Even though a school may have been designed for a particular site, the delivery of the program and the quality of interior spaces can be maintained when a similar school is transferred to another site. Is this good architecture? That depends in part on the quality of the model. There is nothing inherently wrong with repeatedly constructing a well-designed building. The quality of a proven model is not diminished by rebuilding it at another site. What does suffer though is the building’s relationship to its surrounding context. Consider the environment in which repeat schools are built. Most stand alone in vast pools of single-family housing that have little visual diversity, topography, or natural features. It is typical for builders to flatten their sites and remove all vegetation before building anything–not just schools–out in the suburbs. One architect, working for a Toronto firm that does nearly half its business in these schools, calls the work “parachute architecture.” He sees the buildings as prototypes that are adjusted slightly to fit different site conditions. In the case of building in a speculative greenfield development, even the simple context is removed. Ultimately, flat greenfield sites are what suburban school boards are seeking.

Nonetheless, repeat schools can be a consistent source of revenue for architects, and a stable source of work once a firm has established a reputation. Despite the uniformity between various schools, no two are ever identical. Issues of site, orientation, and minor alterations always affect the layout. Typically, a firm will receive 50 percent of a conventional fee for doing a school building and then collect a supplemental amount for modifications and additional details or revisions. If the changes are extensive, an office can see its fee approach the cost of an original design. Familiarity, along with a stock of prepared details and experienced contractors, can expedite the process. There are pitfalls, however. The primary one is where the firm starts to run on autopilot. Even if the building is a repeat, there is still the possibility of seeing each school as a chance to refine the model and its parts, as opposed to recycling the same product. The stock of details, if not well designed the first time, become mistakes compounded over the number of new buildings constructed, thus reducing the profitability of the commission for the firm.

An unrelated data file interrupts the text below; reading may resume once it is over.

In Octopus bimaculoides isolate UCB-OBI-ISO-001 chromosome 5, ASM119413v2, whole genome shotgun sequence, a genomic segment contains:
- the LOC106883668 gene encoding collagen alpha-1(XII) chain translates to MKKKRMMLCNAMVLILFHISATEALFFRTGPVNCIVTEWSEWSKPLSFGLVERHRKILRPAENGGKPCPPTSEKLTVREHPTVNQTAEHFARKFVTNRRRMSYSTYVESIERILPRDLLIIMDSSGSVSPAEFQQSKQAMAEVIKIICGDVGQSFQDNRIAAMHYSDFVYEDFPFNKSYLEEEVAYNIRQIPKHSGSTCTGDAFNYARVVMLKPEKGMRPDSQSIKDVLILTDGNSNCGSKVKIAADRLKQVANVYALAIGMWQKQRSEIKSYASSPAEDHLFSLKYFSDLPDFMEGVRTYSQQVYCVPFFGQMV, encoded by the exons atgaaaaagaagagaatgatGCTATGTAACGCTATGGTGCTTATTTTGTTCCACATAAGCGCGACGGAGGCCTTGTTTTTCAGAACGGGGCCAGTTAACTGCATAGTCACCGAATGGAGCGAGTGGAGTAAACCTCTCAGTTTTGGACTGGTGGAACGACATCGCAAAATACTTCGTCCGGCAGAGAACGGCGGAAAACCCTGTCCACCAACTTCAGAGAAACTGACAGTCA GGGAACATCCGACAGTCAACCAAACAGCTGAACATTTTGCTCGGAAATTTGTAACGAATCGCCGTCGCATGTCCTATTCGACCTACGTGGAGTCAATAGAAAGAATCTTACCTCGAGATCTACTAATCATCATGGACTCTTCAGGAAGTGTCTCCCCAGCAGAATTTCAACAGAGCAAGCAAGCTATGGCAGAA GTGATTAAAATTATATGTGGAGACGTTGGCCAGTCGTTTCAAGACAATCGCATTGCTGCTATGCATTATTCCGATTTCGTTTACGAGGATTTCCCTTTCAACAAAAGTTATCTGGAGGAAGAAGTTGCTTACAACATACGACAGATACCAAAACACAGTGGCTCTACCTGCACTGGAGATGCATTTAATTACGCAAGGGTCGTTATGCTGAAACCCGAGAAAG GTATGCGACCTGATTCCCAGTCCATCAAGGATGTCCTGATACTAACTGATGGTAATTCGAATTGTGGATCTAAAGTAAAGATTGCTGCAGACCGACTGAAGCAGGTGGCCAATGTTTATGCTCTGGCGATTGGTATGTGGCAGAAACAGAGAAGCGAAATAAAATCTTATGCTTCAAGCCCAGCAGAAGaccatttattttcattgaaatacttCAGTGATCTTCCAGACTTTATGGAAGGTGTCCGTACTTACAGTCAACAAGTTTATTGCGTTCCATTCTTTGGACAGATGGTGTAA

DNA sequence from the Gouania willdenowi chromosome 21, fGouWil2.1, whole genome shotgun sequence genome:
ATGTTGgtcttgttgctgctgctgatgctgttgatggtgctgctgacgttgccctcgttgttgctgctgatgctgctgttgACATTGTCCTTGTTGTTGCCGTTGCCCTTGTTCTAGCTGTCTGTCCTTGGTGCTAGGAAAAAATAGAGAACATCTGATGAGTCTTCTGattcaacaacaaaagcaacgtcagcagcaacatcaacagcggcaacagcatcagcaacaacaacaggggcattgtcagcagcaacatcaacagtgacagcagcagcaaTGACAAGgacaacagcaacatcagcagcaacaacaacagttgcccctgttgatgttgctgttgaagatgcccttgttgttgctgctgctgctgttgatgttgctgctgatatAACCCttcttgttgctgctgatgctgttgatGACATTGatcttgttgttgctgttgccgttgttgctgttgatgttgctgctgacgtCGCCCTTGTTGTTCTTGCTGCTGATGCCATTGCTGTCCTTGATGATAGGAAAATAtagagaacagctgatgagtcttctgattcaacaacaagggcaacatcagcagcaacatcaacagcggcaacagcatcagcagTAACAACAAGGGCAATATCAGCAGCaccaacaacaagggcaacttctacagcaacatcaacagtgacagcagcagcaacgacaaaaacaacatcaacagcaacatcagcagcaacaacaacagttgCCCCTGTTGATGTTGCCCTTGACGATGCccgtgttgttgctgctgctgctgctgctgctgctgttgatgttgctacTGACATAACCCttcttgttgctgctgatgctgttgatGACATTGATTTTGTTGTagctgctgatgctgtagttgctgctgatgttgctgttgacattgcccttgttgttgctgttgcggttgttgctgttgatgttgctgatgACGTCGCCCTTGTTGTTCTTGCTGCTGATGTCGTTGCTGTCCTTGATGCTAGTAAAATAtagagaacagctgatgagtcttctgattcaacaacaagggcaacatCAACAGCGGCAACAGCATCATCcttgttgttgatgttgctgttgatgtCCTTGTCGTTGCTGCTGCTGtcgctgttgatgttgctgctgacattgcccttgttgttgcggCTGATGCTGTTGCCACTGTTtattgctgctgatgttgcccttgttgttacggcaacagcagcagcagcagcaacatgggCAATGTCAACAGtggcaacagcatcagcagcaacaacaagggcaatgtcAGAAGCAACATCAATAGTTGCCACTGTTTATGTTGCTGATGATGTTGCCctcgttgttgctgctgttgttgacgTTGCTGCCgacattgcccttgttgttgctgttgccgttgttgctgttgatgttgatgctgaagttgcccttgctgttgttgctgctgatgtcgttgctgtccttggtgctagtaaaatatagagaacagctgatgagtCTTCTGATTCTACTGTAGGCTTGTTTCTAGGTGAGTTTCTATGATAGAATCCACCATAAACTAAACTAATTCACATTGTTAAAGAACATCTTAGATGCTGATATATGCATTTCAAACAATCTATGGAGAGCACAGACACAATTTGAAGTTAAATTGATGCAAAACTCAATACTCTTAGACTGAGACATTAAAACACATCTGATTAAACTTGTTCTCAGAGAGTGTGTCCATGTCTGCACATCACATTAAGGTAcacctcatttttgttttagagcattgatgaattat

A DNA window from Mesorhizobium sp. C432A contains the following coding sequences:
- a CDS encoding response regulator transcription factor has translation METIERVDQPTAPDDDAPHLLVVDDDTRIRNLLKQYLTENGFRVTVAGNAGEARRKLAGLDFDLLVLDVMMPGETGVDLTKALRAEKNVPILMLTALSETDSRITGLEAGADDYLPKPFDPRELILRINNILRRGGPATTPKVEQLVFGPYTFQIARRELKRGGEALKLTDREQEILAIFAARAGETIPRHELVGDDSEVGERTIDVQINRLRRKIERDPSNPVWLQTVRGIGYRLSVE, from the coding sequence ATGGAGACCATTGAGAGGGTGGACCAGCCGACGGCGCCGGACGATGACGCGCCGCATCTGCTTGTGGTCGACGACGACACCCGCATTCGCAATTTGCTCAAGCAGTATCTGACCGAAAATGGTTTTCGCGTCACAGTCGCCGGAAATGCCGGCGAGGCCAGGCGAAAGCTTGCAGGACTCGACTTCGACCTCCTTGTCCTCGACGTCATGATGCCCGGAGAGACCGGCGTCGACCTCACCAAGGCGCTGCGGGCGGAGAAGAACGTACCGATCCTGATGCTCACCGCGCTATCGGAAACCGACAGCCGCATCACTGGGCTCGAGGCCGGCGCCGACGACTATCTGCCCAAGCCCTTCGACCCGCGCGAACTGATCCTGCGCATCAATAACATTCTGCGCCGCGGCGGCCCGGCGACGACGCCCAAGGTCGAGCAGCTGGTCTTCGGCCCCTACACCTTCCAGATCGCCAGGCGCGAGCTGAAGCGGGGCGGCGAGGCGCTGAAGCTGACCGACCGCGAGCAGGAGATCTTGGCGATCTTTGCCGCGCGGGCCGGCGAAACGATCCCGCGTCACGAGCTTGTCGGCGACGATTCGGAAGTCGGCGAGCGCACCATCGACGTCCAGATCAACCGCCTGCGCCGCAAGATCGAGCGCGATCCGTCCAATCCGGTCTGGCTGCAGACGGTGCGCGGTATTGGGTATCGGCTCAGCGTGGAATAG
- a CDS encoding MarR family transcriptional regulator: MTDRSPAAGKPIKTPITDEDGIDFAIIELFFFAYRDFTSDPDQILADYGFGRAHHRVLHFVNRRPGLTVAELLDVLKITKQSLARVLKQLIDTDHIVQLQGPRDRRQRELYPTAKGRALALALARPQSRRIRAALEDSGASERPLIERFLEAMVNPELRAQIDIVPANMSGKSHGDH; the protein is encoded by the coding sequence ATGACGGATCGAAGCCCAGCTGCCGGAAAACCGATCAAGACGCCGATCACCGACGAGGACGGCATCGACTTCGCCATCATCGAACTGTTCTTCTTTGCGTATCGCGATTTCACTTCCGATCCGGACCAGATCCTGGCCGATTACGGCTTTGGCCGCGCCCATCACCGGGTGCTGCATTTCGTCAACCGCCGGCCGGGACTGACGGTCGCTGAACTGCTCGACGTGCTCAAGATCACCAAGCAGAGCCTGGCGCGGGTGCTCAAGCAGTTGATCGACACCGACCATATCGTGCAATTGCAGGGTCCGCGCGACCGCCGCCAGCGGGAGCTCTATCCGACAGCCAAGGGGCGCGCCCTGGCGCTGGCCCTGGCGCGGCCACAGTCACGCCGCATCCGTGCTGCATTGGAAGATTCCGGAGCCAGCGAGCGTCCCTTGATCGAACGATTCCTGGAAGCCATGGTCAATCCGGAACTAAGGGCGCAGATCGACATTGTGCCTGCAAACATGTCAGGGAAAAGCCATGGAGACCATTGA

The emergence of this school type is generally confined to areas in Ontario just beyond urban cores where a strong economy and housing market can sustain large spurts in home construction. Parts of Alberta, particularly around Calgary, are in a similar situation, though to date, they have largely managed to avoid building repeat schools. For the Calgary market, this phenomenon remains unclear: is it because they have politicians with different agendas or is it because their housing market has not reached the same frenzied level as in certain parts of Southern Ontario? Either way, the constraints that Alberta’s architects face in designing schools are similar. The
Alberta Association of Architecture’s president, Art Ferrari, wrote a letter to the Deputy Minister of Infrastructure stating that it would not be in the province’s best interests to pursue repeat models for their schools and that standardized designs would not “be as effective a solution as standardization of the parts.” Nonetheless, the government of Alberta is still considering ways to build rapidly and economically. One idea is to build a standardized core with mobile classroom wings. Building cores, consisting of uniform program spaces (e.g., gym, cafeteria, library) would be the same from site to site, while the number of classrooms would vary depending on the demands of the community. It is believed that this model would speed up construction and reduce costs, particularly design fees.

With some firms seeing a steady flow of schools coming through their offices, perhaps a greater degree of research and refinement could become incorporated into the design and administration of repeat schools. Such research may lead towards more architecturally ambitious models that repeat schools would be based on. It is still possible to meet the bottom line while improving the product that is being sent out the door. Though the pace of construction in Ontario may relax once the economy slows, the funding for schools will certainly not increase dramatically. To find more money, some boards have made innovative partnerships with other users, both private and public. Joining community centres or recreational facilities to a standard school, building multiple schools with shared facilities on one site, or even pairing with developers who pay for the school in exchange for entitlements to develop are just a few contemporary ways of building more interesting and efficient schools. Many see schools as primary community spaces that should ideally have a particular distinctiveness. Unconventional building relationships, such as those listed above, may move these underfunded, hurriedly constructed buildings beyond their currently dubious status.

David Steiner is a freelance writer living and working in Ontario.